From the State’s perspective, there are obvious so-called ‘deadweight costs’ to any policy that effectively subsidises people staying in the city. Every pound spent on welfare goes less far than it would elsewhere; every home occupied by what the Government has taking to calling the ‘economically inactive’ exacerbates the shortage in the rest of the London housing market.

That isn’t an abstract problem either, but the sort of thing voters can personally notice.

In the bit of West London where I have lived for the past two years, my rent has gone up in that time by 25%. Had I stayed there, I would now be paying almost as much for my small ground-floor room as I could have rented a one-bedroom flat a few streets away for in 2021; a couple of weeks ago, one of my housemates was told that her rent and bills will rise by £250pcm when she renews. 

Meanwhile, several properties on our street are council owned. Does it make sense to price young(ish) professionals further and further out, whilst others continue to live there at state expense? Even if you think so, those young professionals might not, and they vote.

Absent fixing the system and getting social housing rates down to the sort of levels we see in Japan, the capital is always going to need some of it; this isn’t an argument for taking the ~20% of London housing that is currently in the social sector and privatising it all.

But at a bare minimum, policies designed to facilitate people making the move voluntarily make sense. 

The obvious candidate would be implementing Flexible Right to Buy, which gives council tenants cash to the value of their RtB discount to put towards another home, funded by the sale of a London property so fabulously valuable as to be out of reach, discount or no. Profits from each sale would greatly exceed the cost of the grant, and could be ploughed into building new housing stock and redeveloping old sites.

Perhaps this sounds unfair. Why should people have to move out of their neighbourhood? Surely there are other bonds than the mere economic. What about the community they’re part of? Proximity to family and friends?

It’s a good point. But the problem is, all of that is also true of working people in the private market, and yet time and again they are told to like it or lump it. If they aren’t being told to move to the North by the more obnoxious sort of Tory MP, they are being sagely told that there are plenty of affordable options – for now – if they’d just stop being babies about an 80-minute commute.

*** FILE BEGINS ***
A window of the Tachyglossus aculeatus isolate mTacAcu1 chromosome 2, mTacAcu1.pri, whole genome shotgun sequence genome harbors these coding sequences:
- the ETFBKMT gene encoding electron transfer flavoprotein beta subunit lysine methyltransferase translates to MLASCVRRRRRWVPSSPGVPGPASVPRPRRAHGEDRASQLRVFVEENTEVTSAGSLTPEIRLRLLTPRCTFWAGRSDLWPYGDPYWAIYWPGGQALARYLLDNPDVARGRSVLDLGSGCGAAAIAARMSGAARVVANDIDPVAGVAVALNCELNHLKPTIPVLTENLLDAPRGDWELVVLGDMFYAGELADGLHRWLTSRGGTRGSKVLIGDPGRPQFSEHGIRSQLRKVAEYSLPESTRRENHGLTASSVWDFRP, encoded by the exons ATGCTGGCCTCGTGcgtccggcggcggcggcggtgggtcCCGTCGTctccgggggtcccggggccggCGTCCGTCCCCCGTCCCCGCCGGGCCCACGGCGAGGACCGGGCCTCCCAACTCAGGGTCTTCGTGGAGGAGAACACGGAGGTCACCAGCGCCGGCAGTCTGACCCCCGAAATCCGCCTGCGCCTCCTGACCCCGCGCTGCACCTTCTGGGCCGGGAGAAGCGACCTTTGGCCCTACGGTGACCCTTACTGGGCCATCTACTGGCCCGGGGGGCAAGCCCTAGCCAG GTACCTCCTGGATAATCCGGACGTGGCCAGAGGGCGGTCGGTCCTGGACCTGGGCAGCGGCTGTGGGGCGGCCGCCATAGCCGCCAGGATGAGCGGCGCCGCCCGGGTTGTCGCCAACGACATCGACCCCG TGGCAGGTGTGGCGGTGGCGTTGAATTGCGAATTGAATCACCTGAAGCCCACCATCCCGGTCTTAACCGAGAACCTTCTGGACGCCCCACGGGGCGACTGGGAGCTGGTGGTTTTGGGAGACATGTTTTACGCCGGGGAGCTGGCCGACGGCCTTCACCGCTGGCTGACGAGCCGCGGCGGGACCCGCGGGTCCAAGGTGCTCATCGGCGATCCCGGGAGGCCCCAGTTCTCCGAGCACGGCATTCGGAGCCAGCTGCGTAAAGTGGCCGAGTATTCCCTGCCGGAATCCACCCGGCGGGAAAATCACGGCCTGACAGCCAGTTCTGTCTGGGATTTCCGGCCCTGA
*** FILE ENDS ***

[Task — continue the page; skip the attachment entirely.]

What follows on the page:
This is a very sensitive subject – even organisations which take a close interest in the housing crisis tend to be strenuously ‘tenancy neutral’ for fear that the hue and cry (slums! banlieues!) will go up. But such resentment can have real political power, whether policymakers like it or not.

If you doubt it, look no further than the extraordinary popularity of the two-child welfare limit. Beyond saving money, the case George Osborne made at the time was ‘to ensure that families in receipt of benefits faced the same financial choices about having children as those supporting themselves solely in work’. 

Whatever you think about the policy, the moral argument there is difficult to challenge. Personally, I would have resolved the tension in the pro-children direction, but it isn’t hard to see why voters strongly prefer the cap out of the options the Treasury gave them. Why should they feel any differently about having to move, and having more and more of their income eaten by housing costs?

The Government is currently on a mission to try and get as many of the economically inactive as possible into work. Presumably, that effort will involve determining who among them is not, for whatever reason, going to rejoin the workforce. To put it in anti-human terms the Treasury might grasp: thought should be given as to where and how that latter group – and, by extension, those whirring GDP cogs, workers – could be more efficiently stored.

Living in London is a necessity for many. That does not mean that it is, or should be, a right for others.

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Henry Hill is Deputy Editor of ConservativeHome.

Columns are the author's own opinion and do not necessarily reflect the views of CapX.